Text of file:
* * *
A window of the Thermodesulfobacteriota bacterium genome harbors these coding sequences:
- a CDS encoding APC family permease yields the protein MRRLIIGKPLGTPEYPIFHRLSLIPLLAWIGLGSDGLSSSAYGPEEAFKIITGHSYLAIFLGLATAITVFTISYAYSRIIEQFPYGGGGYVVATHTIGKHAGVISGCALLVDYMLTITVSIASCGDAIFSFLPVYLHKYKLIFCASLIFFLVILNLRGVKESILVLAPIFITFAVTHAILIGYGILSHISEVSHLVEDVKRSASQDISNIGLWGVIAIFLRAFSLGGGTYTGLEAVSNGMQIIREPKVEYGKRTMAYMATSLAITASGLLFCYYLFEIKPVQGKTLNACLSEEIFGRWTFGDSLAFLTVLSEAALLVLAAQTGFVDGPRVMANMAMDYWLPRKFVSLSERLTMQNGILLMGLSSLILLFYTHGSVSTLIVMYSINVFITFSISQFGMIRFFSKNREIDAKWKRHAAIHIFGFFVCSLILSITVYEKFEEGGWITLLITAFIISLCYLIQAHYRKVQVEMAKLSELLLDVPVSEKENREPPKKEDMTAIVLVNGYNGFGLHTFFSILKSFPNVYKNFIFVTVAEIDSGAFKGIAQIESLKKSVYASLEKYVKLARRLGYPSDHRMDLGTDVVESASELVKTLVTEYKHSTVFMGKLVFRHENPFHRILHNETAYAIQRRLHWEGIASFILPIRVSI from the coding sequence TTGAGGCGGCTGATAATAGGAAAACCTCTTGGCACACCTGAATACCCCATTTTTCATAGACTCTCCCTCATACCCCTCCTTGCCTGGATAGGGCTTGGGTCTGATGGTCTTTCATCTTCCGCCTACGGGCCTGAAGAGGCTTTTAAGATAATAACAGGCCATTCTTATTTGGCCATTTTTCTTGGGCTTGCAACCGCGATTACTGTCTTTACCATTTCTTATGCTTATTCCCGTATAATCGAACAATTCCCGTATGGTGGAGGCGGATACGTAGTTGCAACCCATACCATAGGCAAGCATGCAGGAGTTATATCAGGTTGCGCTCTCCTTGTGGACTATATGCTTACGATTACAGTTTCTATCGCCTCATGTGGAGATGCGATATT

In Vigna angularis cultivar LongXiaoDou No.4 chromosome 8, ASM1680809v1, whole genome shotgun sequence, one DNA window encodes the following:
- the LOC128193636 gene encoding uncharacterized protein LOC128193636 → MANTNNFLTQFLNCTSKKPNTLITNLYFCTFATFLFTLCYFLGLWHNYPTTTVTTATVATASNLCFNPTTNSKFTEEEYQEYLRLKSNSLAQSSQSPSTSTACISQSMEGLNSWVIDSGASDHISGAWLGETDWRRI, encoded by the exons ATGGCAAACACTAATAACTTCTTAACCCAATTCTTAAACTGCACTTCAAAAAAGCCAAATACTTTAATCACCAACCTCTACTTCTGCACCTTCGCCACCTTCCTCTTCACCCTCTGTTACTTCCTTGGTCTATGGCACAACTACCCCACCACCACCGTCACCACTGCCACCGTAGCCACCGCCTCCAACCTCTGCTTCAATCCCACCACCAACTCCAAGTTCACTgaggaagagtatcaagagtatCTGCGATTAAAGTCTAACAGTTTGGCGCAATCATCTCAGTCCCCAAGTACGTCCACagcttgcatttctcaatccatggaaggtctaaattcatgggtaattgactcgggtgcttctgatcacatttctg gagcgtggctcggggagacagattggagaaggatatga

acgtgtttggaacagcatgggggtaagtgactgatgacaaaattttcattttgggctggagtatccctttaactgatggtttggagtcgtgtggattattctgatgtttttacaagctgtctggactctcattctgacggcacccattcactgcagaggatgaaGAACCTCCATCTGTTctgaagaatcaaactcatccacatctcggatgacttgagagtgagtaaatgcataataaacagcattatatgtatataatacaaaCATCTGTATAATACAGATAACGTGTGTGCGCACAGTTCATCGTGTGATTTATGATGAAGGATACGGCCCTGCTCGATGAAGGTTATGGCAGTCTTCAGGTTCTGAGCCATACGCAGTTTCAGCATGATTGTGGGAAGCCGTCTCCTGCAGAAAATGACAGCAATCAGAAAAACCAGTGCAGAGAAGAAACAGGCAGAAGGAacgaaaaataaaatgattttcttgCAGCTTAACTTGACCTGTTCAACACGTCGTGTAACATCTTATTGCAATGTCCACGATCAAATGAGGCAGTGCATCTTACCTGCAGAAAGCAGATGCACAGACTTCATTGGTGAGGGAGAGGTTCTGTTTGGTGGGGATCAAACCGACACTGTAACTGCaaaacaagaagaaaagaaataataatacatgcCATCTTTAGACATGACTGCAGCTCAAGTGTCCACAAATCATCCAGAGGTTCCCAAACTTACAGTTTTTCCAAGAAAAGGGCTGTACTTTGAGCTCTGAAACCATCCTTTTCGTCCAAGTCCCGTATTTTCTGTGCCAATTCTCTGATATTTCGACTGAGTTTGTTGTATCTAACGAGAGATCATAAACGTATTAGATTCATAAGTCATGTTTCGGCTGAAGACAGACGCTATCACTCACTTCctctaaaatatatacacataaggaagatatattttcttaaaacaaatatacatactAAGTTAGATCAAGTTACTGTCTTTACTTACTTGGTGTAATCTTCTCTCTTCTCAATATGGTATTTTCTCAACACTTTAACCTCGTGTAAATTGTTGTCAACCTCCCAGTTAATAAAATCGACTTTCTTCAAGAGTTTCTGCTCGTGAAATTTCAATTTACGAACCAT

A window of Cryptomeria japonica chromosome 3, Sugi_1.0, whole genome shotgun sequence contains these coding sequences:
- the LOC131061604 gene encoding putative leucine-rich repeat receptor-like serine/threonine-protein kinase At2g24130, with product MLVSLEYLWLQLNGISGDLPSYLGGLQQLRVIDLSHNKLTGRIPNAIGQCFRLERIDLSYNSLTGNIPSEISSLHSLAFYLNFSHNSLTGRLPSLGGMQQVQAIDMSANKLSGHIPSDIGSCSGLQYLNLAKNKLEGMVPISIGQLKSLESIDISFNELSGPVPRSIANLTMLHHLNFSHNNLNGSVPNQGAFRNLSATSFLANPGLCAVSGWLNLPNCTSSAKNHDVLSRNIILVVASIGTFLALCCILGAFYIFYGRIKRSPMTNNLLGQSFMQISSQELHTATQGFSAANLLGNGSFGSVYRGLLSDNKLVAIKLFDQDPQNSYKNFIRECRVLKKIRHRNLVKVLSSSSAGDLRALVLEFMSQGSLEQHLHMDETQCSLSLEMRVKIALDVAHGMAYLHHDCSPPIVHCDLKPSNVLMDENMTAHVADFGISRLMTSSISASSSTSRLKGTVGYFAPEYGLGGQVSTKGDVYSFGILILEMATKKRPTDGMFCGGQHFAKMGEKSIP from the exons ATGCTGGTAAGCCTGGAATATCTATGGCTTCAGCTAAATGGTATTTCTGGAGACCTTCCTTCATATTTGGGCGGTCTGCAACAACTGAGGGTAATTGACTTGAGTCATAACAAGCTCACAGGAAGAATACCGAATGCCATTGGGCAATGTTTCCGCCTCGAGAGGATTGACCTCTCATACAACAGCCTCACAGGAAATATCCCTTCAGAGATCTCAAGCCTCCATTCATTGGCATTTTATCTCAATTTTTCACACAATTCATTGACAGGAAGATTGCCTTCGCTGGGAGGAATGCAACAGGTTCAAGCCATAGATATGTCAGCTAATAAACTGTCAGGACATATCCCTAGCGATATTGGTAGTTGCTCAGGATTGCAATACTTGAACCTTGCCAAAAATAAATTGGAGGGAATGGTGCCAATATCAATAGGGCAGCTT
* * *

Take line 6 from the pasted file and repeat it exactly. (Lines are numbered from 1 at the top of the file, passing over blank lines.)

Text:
A window of Cryptomeria japonica chromosome 3, Sugi_1.0, whole genome shotgun sequence contains these coding sequences: